Henry Charles “Carl” Ramos created this timeless classic in the late 1880s. He ran the Imperial Cabinet Saloon and the Stag Saloon in New Orleans from 1887 to 1918. And at these two places his gin fizz was born and immortalized. It was said that he employed “shakermen” – people whose only job was to shake this legend of a cocktail. One man would start the shaking and pass the tin once his arms were tired. Perhaps a little excessive, but what a sight that would be.

On the eve of Prohibition, instead of keeping his recipe a secret, Ramos told everyone how to make it. He reached into the future by dictating his recipe to a reporter for the New Orleans Item-Tribune a few years before he died in the late 1920s.

In the original recipe, Old Tom gin, powdered sugar, lemon and lime juice, an egg white, orange flower water, club soda, cream and crushed ice are added to the shaker at once, shaken “until there is not a bubble left” and poured into a large Collins glass. The finished drink should have the consistency of rich milk, be a little tart and be the color of snow. It has been fabled that this takes anywhere from two to 15 minutes of shaking to achieve. However, I’ve made hundreds of these while shaking for only 45 seconds to one minute at best, and they turned out just fine. The recipe I use is a modified version of the original. I use simple syrup in lieu of powdered sugar, and I substitute London Dry gin to offset the heightened sweetness. I also add the club soda after shaking, which is common nowadays.

It’s important to use only three dashes of orange flower water in this recipe and not a dash more. Orange flower water is a distillation of fresh bitter orange blossoms and water. Traditionally used in Middle Eastern cooking, it’s also found in French and Mediterranean sweets and desserts. It is also often used to mask the flavor of foul-tasting drinking water. There are a few brands on the market, and I recommend Cortas. It has an incredible aroma, and the flavor is potent. A little goes a long way in this drink.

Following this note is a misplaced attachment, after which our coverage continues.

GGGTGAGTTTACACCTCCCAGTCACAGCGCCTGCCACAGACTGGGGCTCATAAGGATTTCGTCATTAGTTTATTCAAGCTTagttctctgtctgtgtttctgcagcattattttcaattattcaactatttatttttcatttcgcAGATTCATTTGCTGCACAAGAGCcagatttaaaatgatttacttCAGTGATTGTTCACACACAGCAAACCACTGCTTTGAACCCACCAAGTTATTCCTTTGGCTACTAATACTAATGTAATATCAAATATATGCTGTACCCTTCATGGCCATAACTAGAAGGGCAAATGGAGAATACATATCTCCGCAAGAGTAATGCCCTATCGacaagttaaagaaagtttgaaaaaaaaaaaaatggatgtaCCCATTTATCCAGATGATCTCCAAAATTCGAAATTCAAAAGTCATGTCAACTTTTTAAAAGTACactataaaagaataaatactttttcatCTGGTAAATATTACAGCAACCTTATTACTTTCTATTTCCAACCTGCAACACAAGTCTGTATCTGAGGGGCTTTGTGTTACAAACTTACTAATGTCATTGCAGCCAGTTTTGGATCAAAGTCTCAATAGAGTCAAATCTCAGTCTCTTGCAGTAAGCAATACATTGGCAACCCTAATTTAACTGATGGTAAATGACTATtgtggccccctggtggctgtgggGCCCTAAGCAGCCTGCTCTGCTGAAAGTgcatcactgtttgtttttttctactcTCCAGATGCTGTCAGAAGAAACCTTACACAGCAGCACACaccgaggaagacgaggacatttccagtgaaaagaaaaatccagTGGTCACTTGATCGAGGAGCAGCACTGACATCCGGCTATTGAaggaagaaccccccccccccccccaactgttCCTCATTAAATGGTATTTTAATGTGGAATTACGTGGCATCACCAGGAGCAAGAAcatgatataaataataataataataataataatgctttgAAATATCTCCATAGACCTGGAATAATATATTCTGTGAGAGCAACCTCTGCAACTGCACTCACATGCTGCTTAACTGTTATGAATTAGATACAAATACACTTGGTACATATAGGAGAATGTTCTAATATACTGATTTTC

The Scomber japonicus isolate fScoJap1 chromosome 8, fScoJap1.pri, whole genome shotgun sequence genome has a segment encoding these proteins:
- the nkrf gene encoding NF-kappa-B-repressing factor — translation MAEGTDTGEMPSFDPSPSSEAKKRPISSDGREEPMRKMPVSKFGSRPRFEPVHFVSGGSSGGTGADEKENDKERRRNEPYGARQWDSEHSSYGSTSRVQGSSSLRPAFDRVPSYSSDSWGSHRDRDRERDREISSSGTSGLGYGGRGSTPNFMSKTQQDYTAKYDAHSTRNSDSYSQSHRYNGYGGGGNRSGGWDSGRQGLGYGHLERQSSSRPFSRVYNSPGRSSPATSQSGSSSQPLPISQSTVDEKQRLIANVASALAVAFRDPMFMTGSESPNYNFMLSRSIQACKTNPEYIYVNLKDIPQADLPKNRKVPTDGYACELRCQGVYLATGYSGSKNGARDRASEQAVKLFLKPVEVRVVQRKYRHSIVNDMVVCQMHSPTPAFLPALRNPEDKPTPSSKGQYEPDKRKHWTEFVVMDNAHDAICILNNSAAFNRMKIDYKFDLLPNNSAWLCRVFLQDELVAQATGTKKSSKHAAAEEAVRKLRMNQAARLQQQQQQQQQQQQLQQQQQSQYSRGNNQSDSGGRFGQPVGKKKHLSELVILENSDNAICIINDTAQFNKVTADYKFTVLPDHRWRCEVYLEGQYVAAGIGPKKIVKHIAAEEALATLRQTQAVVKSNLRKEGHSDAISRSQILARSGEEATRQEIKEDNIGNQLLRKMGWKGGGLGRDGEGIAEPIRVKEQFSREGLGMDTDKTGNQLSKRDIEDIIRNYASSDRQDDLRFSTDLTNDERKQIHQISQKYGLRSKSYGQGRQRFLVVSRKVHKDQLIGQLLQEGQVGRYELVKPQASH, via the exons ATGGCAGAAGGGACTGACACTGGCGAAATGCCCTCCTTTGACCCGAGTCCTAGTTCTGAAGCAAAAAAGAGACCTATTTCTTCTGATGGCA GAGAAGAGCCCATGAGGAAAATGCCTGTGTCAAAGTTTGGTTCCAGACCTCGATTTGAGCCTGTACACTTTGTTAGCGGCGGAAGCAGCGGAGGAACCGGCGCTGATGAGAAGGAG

Ramos Gin Fizz

Serves | 1 |

  • 2 oz Broker’s London Dry Gin
  • 1 oz simple syrup
  • 1 oz heavy cream
  • ½ oz fresh lime juice
  • ½ oz fresh lemon juice
  • 1 egg white
  • 3 dashes orange flower water
  • 1 oz club soda

| Preparation | Combine all ingredients except soda in a shaker. Dry shake for 7 seconds. Add ice and shake vigorously for 45 to 60 seconds. Strain into a Collins glass. Dump the ice from the shaker and add club soda. Swirl the soda in the tin quickly until a frothy foam forms. Pour the liquid into the Collins glass and spoon the foam on top of the drink, creating a “mountain of snow-white goodness.”


Working with eggs: Raw eggs have been an important ingredient in cocktails for centuries, with countless cocktails containing egg whites, egg yolks and whole eggs. In addition to the Ramos Gin Fizz, you’ll find eggs in the Clover Club, Clover Leaf, Coffee Cocktail, Delicious Sour, Silver Fizz, Golden Fizz and Morning Glory Fizz.

Egg whites bring a creamier texture and a frothy head to cocktails. Egg yolks add a silky richness, like that of melted chocolate, that you can’t get from any other ingredient. And whole eggs offer the best of both – rich creaminess with a frothy head. When used in a cocktail, eggs don’t impart an egg-y flavor but rather help blend the flavors of other ingredients beautifully and tame any flavors in the drink that are too strong. The Ramos Gin Fizz is one of the best introductions to the world of egg cocktails.

NOTE: If you’re worried about salmonella, use pasteurized eggs. In addition, be sure to crack your egg in a separate bowl first to see if there’s blood in it. If there is, simply dump the egg, wash your tins and grab another one.

Matt Seiter is a co-founder of the United States Bartenders’ Guild’s St. Louis chapter, a member of the national board for the USBG’s MA program and a continuing educator for all desiring knowledge of the craft of mixology. He is a member of Drink Lab and is the creator of the Sanctuaria Cocktail Club.

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